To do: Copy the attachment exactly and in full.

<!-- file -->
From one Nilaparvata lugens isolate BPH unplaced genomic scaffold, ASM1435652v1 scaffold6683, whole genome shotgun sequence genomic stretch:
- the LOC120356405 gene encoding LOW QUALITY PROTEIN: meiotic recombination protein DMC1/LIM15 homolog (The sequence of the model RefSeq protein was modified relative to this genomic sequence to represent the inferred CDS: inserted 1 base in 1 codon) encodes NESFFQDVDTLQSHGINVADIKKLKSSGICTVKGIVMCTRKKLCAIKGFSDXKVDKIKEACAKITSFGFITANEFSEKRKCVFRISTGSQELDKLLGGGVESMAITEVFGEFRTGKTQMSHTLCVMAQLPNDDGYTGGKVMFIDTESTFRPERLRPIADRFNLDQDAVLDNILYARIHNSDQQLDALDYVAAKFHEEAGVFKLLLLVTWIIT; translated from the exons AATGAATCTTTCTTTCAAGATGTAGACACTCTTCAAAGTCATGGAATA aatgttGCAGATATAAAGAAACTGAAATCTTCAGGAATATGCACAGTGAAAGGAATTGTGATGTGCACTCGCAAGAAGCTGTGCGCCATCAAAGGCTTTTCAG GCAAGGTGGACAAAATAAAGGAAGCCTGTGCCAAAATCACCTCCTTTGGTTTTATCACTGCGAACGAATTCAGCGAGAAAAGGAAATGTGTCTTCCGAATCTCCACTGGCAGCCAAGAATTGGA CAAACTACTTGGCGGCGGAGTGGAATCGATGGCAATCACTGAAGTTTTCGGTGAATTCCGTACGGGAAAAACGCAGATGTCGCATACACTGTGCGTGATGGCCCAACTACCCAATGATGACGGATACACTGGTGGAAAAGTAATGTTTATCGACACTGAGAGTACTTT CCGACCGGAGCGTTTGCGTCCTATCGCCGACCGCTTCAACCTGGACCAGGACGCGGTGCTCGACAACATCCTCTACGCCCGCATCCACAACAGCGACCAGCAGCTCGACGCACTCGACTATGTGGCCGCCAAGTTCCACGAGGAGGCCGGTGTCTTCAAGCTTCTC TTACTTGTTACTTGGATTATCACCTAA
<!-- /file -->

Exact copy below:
From one Nilaparvata lugens isolate BPH unplaced genomic scaffold, ASM1435652v1 scaffold6683, whole genome shotgun sequence genomic stretch:
- the LOC120356405 gene encoding LOW QUALITY PROTEIN: meiotic recombination protein DMC1/LIM15 homolog (The sequence of the model RefSeq protein was modified relative to this genomic sequence to represent the inferred CDS: inserted 1 base in 1 codon) encodes NESFFQDVDTLQSHGINVADIKKLKSSGICTVKGIVMCTRKKLCAIKGFSDXKVDKIKEACAKITSFGFITANEFSEKRKCVFRISTGSQELDKLLGGGVESMAITEVFGEFRTGKTQMSHTLCVMAQLPNDDGYTGGKVMFIDTESTFRPERLRPIADRFNLDQDAVLDNILYARIHNSDQQLDALDYVAAKFHEEAGVFKLLLLVTWIIT; translated from the exons AATGAATCTTTCTTTCAAGATGTAGACACTCTTCAAAGTCATGGAATA aatgttGCAGATATAAAGAAACTGAAATCTTCAGGAATATGCACAGTGAAAGGAATTGTGATGTGCACTCGCAAGAAGCTGTGCGCCATCAAAGGCTTTTCAG GCAAGGTGGACAAAATAAAGGAAGCCTGTGCCAAAATCACCTCCTTTGGTTTTATCACTGCGAACGAATTCAGCGAGAAAAGGAAATGTGTCTTCCGAATCTCCACTGGCAGCCAAGAATTGGA CAAACTACTTGGCGGCGGAGTGGAATCGATGGCAATCACTGAAGTTTTCGGTGAATTCCGTACGGGAAAAACGCAGATGTCGCATACACTGTGCGTGATGGCCCAACTACCCAATGATGACGGATACACTGGTGGAAAAGTAATGTTTATCGACACTGAGAGTACTTT CCGACCGGAGCGTTTGCGTCCTATCGCCGACCGCTTCAACCTGGACCAGGACGCGGTGCTCGACAACATCCTCTACGCCCGCATCCACAACAGCGACCAGCAGCTCGACGCACTCGACTATGTGGCCGCCAAGTTCCACGAGGAGGCCGGTGTCTTCAAGCTTCTC TTACTTGTTACTTGGATTATCACCTAA